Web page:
Brief: BC Hydro advises of low reservoir levels this year

BC Hydro says Arrow Lakes Reservoir water levels are lower than normal for this time of year due to persistent dry conditions across the Columbia Basin.

File photo: The Upper Arrow Lake ferry prepares to dock at Shelter Bay. Photo: Aaron Orlando/Revelstoke Mountaineer Magazine

BC Hydro is reporting lower-than-normal water levels in Arrow Lakes Reservoir for this time of year, saying 2015 was the last time the reservoir reached these levels, and before that, not since 2001. The company says the current low levels are due to persistent dry conditions across the Columbia Basin.

Arrow Lakes Reservoir is currently at 424.19 metres (1,391.71 feet) and is expected to continue to draft to reach a minimum of 423.6 metres (1,389.9 feet) by January 27, 2023, says BC Hydro.

While these levels are within the normal operating range, according to BC Hydro, they are lower than normal for this time of year.

BC Hydro is required to take action under the Columbia River Treaty to meet the agreement’s terms surrounding water levels.

“Lower than average levels are associated with Columbia River Treaty obligations during ‘dry years.'” says BC Hydro staff in an email to the Mountaineer. “Under dry conditions more water is released from Canadian storage according to the terms of the Columbia River Treaty.”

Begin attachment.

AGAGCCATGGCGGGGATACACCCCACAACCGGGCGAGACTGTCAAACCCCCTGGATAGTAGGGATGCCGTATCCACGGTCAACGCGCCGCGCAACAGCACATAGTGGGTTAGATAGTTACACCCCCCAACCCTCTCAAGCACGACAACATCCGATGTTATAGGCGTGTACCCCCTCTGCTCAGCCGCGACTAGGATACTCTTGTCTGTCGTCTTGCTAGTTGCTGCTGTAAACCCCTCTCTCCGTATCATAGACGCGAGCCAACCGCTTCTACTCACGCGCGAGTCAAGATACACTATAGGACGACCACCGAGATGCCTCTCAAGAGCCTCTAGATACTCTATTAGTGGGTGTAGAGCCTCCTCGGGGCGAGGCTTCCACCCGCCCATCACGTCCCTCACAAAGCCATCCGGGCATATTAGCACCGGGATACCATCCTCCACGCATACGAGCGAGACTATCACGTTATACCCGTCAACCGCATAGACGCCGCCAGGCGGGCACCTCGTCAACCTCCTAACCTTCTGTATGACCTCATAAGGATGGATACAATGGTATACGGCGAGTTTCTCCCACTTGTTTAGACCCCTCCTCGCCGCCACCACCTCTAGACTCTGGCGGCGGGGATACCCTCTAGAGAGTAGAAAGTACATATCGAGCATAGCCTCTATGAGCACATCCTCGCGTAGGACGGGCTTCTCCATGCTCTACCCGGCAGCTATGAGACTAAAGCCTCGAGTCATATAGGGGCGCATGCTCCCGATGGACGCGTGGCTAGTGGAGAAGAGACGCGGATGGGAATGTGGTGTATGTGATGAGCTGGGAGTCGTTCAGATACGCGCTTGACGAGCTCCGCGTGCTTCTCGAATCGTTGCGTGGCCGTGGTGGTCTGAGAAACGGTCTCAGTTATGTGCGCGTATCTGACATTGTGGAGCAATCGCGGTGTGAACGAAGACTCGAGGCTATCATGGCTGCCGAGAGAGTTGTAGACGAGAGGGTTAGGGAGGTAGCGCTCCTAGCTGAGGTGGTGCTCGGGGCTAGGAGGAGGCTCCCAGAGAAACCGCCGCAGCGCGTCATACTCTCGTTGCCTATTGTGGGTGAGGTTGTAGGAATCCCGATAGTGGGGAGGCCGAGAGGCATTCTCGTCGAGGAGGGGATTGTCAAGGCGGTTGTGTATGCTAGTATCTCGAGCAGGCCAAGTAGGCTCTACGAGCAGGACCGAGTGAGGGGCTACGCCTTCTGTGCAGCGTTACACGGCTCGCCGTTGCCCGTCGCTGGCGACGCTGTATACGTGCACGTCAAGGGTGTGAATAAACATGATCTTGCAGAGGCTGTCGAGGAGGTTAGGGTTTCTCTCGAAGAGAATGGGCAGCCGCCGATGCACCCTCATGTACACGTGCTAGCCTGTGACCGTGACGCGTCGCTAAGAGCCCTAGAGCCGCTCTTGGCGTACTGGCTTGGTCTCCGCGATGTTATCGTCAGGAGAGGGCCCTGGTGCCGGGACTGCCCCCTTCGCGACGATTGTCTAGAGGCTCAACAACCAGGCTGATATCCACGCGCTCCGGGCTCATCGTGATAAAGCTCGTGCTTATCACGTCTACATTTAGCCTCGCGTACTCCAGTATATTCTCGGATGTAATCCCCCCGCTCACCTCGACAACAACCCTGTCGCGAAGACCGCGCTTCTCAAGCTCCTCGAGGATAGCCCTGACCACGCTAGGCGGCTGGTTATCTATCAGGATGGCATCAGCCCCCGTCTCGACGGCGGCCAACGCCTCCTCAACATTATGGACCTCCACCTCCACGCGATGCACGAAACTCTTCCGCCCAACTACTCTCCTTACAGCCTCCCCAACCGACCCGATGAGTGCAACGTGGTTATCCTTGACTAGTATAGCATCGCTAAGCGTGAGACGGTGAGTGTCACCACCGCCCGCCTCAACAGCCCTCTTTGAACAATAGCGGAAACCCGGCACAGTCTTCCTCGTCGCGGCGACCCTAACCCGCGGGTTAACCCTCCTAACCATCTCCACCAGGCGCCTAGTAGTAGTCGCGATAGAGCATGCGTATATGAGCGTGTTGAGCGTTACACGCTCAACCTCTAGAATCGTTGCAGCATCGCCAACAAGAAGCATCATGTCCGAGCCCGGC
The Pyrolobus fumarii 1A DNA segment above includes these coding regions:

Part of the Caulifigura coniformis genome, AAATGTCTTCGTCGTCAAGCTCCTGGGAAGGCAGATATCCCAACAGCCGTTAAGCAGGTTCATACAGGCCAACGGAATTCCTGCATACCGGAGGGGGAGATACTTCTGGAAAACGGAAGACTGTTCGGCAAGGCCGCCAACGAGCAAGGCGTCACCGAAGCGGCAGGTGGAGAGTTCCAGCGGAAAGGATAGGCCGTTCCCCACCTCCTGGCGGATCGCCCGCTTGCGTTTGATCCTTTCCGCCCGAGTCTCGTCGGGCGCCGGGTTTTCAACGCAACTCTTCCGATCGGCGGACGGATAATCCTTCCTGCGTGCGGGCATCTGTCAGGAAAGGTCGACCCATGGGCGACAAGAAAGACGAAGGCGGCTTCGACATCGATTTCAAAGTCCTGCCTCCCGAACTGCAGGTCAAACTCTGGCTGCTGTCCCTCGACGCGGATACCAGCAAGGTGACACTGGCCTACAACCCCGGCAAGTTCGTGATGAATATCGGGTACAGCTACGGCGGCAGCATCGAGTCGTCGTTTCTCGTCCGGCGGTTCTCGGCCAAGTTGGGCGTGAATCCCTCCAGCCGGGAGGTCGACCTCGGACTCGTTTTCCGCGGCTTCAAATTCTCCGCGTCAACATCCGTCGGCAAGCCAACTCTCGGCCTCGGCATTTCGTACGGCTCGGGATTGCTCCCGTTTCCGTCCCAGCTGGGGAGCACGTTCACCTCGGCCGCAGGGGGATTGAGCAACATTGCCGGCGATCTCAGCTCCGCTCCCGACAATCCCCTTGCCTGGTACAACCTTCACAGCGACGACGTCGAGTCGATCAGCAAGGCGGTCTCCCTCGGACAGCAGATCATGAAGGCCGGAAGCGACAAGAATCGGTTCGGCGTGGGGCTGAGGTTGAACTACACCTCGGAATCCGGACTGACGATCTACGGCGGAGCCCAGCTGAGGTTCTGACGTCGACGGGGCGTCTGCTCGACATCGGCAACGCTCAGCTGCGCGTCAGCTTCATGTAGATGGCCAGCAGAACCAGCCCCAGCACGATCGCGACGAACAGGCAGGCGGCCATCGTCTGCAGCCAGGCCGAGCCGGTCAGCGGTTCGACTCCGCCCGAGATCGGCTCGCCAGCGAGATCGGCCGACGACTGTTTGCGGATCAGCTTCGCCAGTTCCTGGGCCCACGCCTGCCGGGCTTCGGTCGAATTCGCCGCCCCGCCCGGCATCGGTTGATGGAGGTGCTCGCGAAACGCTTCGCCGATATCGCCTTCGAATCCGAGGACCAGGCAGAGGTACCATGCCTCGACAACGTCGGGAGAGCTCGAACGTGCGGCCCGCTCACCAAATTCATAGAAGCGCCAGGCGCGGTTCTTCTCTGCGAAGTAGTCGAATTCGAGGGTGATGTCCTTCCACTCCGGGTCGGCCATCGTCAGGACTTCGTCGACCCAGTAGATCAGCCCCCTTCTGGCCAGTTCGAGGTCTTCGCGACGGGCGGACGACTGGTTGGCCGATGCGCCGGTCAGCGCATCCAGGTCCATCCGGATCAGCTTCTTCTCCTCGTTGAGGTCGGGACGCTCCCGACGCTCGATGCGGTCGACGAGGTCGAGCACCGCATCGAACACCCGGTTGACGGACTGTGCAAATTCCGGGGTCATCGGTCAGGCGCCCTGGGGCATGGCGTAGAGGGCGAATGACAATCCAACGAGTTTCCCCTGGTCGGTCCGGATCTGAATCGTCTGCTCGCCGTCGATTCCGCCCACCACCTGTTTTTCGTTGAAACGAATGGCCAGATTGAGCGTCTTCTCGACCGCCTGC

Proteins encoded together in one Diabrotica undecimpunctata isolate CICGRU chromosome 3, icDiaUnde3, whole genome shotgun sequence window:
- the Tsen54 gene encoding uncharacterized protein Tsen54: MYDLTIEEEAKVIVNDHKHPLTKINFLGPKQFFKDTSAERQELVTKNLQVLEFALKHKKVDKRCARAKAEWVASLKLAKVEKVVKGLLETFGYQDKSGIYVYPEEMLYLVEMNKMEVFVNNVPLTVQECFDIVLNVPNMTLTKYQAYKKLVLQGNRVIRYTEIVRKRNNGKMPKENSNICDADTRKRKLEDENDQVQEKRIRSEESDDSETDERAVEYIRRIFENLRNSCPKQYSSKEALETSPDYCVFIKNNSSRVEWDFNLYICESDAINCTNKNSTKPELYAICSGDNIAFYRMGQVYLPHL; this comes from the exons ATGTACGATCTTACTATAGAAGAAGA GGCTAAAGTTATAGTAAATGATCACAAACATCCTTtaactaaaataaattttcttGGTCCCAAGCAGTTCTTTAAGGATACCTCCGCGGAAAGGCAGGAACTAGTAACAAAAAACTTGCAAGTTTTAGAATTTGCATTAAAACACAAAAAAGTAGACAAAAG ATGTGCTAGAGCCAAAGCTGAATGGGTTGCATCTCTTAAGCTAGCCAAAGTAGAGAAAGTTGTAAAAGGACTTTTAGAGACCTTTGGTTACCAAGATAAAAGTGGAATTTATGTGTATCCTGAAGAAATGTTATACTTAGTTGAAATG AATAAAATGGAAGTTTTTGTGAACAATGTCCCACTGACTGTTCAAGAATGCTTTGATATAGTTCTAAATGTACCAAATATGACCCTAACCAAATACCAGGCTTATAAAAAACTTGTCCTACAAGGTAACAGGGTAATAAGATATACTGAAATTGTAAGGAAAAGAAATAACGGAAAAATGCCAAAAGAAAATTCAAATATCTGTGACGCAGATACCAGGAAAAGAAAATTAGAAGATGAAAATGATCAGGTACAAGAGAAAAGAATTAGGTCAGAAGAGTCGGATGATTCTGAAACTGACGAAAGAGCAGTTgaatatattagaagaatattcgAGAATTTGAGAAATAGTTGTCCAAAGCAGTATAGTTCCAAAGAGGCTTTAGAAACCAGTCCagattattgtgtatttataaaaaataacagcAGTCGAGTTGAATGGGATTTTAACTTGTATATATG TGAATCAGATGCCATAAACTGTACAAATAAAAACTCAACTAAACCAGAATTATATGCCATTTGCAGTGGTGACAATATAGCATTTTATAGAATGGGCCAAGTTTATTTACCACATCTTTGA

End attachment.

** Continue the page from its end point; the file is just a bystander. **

“BC Hydro has already implemented measures including increasing generation on the Columbia system, which will help to maintain Arrow Lakes Reservoir levels,” explains BC Hydro. “After Arrow Lakes Reservoir reaches its expected minimum elevation at the end of January, we anticipate that the reservoir will start to refill and will reach approximately 426.7 metres (1,400 feet) by the end of February.”

BC Hydro says the normal minimum and maximum water licence levels for Arrow Lakes Reservoir are 420 metres (1,378 feet) and 440.1 metres (1,444 feet).

“This is the full range of Arrow Reservoir storage required under the Columbia River Treaty (7.1 million acre-feet). Levels up to 440.7 metres (1,446 feet) may be required for flood risk management in Canada and the United States.”

Hydro notes that the current forecast is subject to change based on a number of factors, including weather, load requirements, inflows, and other variables.

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